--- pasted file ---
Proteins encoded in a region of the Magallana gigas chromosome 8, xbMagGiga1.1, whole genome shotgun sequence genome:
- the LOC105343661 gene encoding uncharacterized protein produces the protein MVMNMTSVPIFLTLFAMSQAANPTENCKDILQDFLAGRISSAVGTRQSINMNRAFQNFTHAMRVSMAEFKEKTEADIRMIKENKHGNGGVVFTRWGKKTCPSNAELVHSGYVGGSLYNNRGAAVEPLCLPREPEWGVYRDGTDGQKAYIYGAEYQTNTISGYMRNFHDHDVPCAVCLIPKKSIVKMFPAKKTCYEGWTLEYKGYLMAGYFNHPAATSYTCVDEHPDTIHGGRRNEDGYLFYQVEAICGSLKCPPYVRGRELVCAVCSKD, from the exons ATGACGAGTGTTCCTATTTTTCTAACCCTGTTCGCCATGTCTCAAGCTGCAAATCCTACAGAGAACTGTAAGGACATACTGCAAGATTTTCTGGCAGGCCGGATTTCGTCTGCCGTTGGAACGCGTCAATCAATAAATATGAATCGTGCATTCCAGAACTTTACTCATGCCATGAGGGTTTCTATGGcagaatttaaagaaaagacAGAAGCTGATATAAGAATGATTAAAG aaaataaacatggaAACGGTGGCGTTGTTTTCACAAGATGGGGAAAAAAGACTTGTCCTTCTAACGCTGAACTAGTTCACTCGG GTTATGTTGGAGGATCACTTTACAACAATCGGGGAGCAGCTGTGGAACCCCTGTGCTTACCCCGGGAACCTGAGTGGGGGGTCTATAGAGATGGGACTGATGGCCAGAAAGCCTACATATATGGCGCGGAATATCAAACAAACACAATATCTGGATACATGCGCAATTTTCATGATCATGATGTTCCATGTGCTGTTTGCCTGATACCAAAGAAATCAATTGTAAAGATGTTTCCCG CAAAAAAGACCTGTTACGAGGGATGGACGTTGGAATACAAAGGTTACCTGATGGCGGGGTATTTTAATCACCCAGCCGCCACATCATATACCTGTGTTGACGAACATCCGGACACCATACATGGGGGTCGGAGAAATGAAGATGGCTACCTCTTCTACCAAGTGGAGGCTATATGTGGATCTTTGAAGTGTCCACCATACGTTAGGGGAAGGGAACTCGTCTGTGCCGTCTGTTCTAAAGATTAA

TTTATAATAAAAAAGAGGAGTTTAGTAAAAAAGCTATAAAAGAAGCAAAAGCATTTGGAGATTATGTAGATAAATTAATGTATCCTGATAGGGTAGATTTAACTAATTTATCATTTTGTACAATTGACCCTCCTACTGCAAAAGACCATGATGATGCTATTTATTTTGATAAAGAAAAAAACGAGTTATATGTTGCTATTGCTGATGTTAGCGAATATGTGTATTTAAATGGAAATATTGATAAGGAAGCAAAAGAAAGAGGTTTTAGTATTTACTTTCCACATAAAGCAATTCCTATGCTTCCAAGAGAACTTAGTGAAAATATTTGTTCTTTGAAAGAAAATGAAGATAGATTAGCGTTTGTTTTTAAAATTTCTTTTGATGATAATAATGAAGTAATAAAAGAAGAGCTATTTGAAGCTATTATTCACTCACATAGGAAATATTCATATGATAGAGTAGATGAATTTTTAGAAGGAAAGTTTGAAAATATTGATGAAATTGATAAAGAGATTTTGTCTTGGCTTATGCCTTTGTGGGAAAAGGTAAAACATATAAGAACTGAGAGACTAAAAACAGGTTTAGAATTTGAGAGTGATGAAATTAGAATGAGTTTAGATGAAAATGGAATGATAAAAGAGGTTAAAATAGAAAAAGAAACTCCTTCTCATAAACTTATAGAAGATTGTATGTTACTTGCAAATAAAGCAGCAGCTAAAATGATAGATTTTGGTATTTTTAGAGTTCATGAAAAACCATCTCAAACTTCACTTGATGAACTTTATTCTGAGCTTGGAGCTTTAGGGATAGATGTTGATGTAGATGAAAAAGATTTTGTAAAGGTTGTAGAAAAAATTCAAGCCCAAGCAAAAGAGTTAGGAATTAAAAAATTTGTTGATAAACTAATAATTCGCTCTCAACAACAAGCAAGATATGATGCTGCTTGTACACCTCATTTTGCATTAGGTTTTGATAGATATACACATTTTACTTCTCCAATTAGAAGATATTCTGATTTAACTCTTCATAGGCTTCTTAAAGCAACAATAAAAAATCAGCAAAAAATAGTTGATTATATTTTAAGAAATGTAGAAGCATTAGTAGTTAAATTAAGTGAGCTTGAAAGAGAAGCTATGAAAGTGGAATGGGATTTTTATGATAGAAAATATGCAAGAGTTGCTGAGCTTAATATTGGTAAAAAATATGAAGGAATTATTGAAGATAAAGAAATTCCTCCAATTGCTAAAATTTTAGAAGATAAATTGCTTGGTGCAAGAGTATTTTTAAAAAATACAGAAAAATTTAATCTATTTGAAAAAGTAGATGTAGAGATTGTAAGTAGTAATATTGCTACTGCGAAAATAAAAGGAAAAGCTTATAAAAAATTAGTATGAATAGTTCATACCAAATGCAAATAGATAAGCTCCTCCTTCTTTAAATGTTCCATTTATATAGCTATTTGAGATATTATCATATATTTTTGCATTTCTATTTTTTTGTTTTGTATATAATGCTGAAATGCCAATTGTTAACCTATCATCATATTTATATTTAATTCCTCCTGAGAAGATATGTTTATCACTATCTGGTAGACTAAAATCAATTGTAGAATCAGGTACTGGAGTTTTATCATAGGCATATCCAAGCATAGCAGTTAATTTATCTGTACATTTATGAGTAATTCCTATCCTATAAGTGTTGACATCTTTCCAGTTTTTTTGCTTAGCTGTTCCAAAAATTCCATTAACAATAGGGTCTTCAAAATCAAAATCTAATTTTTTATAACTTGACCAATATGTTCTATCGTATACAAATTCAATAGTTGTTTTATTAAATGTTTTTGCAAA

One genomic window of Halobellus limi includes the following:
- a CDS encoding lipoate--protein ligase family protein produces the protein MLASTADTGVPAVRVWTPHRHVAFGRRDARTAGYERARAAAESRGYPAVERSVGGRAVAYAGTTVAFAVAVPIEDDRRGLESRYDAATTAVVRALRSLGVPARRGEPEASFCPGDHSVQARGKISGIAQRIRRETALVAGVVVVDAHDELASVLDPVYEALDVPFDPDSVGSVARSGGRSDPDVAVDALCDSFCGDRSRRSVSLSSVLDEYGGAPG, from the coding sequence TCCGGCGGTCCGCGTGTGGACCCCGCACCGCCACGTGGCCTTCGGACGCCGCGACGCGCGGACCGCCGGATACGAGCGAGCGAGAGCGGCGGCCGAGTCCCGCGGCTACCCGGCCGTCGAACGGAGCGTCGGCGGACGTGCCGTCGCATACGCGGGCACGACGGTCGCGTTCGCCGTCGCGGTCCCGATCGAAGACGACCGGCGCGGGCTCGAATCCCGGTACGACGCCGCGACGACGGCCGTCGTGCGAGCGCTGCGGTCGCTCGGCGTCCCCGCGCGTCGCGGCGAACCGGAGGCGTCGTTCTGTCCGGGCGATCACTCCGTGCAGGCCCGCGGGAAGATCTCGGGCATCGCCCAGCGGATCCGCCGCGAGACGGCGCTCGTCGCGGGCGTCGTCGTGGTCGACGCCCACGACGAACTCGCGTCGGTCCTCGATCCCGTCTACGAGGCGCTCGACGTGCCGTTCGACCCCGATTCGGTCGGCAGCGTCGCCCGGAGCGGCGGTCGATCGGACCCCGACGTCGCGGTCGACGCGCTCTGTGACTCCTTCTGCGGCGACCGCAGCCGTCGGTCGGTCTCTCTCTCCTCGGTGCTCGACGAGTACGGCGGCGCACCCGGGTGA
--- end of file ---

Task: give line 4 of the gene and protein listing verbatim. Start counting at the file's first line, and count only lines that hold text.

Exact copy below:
One genomic window of Halobellus limi includes the following: